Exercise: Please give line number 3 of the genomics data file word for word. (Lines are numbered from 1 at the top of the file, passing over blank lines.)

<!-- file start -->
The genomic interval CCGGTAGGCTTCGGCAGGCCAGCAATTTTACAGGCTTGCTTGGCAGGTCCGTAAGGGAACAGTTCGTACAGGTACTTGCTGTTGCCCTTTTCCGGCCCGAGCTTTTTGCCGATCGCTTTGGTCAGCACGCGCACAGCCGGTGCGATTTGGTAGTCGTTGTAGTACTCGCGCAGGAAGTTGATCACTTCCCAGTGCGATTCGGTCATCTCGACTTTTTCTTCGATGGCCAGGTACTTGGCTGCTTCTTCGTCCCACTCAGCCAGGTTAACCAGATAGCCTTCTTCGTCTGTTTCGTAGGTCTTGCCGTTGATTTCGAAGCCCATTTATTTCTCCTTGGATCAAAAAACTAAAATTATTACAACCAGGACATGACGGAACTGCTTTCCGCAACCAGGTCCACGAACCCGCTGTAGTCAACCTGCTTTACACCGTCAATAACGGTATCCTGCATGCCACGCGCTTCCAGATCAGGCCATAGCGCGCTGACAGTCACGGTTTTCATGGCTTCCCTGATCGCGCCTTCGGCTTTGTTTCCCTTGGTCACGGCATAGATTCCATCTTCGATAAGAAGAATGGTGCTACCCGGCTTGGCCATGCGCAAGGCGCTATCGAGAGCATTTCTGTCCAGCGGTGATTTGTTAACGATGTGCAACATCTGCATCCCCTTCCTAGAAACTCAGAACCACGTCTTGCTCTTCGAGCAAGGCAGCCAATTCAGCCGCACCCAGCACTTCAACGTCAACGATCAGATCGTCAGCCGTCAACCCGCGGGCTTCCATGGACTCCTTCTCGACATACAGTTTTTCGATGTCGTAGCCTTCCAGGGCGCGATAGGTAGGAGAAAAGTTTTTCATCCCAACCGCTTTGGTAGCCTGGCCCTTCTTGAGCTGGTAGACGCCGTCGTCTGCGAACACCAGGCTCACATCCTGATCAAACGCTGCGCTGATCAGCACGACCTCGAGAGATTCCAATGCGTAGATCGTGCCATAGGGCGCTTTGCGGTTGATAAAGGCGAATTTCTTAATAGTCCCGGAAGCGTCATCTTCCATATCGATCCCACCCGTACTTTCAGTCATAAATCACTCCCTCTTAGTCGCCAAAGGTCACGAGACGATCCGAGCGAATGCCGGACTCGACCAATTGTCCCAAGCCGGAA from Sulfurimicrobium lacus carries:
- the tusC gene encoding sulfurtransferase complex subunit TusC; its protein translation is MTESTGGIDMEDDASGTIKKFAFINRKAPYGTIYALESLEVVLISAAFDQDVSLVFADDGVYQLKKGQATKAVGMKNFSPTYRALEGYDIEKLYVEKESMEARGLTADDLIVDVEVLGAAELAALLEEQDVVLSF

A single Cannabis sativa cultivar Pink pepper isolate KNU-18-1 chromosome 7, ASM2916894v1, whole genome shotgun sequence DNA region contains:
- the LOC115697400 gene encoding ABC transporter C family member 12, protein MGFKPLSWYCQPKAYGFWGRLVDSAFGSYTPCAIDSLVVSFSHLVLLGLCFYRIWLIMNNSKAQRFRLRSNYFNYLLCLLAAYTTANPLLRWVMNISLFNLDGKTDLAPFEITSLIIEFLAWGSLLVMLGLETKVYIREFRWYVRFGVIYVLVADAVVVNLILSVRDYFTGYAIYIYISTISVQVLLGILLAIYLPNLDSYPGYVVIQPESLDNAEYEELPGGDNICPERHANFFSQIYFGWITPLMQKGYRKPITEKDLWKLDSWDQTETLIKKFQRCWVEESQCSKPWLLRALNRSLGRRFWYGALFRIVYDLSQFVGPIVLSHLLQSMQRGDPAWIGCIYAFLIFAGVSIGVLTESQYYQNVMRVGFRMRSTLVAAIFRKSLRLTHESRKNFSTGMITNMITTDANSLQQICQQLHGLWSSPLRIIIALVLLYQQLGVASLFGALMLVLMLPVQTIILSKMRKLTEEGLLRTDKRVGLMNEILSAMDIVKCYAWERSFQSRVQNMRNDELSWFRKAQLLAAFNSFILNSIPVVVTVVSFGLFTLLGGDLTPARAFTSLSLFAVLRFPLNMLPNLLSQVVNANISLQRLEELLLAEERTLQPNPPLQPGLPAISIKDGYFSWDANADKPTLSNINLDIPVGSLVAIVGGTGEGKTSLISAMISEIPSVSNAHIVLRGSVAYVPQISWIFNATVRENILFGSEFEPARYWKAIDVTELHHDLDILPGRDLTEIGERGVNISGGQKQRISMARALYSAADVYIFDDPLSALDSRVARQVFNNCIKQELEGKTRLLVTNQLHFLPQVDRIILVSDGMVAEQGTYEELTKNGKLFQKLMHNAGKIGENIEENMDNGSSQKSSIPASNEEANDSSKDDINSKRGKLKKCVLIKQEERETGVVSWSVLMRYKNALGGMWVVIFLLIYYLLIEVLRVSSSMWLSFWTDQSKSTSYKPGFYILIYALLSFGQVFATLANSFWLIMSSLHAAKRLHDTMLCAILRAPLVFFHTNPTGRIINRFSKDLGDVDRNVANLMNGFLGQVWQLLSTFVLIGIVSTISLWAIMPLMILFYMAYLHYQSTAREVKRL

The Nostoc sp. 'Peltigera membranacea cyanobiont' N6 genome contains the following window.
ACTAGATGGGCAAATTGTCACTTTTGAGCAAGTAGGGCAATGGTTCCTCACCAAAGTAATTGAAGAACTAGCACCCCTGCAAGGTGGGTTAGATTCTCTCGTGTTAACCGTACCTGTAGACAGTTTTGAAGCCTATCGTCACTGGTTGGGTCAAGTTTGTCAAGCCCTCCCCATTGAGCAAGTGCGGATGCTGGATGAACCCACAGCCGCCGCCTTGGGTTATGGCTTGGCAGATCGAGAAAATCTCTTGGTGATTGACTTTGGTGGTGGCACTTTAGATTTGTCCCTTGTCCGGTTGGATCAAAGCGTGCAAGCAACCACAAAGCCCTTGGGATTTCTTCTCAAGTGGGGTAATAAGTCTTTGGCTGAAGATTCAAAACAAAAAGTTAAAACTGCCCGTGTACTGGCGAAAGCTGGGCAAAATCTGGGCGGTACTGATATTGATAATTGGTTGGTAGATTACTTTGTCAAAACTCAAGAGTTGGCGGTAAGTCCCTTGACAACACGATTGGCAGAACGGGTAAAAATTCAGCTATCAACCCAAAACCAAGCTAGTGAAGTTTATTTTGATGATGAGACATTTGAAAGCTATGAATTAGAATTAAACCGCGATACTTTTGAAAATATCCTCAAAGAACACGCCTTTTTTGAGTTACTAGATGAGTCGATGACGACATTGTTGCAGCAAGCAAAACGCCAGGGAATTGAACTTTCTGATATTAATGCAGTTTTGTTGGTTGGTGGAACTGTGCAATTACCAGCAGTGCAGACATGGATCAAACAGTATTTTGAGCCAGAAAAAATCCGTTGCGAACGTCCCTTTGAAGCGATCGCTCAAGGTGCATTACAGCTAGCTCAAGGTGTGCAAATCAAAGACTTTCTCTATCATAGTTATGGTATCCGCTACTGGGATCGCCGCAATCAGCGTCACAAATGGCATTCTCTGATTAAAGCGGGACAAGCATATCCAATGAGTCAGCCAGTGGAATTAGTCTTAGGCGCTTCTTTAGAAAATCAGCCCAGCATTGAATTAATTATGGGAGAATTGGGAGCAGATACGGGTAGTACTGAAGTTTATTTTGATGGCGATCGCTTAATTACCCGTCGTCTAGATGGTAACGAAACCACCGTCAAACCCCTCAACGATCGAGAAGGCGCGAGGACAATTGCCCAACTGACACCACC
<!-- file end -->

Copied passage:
A single Cannabis sativa cultivar Pink pepper isolate KNU-18-1 chromosome 7, ASM2916894v1, whole genome shotgun sequence DNA region contains: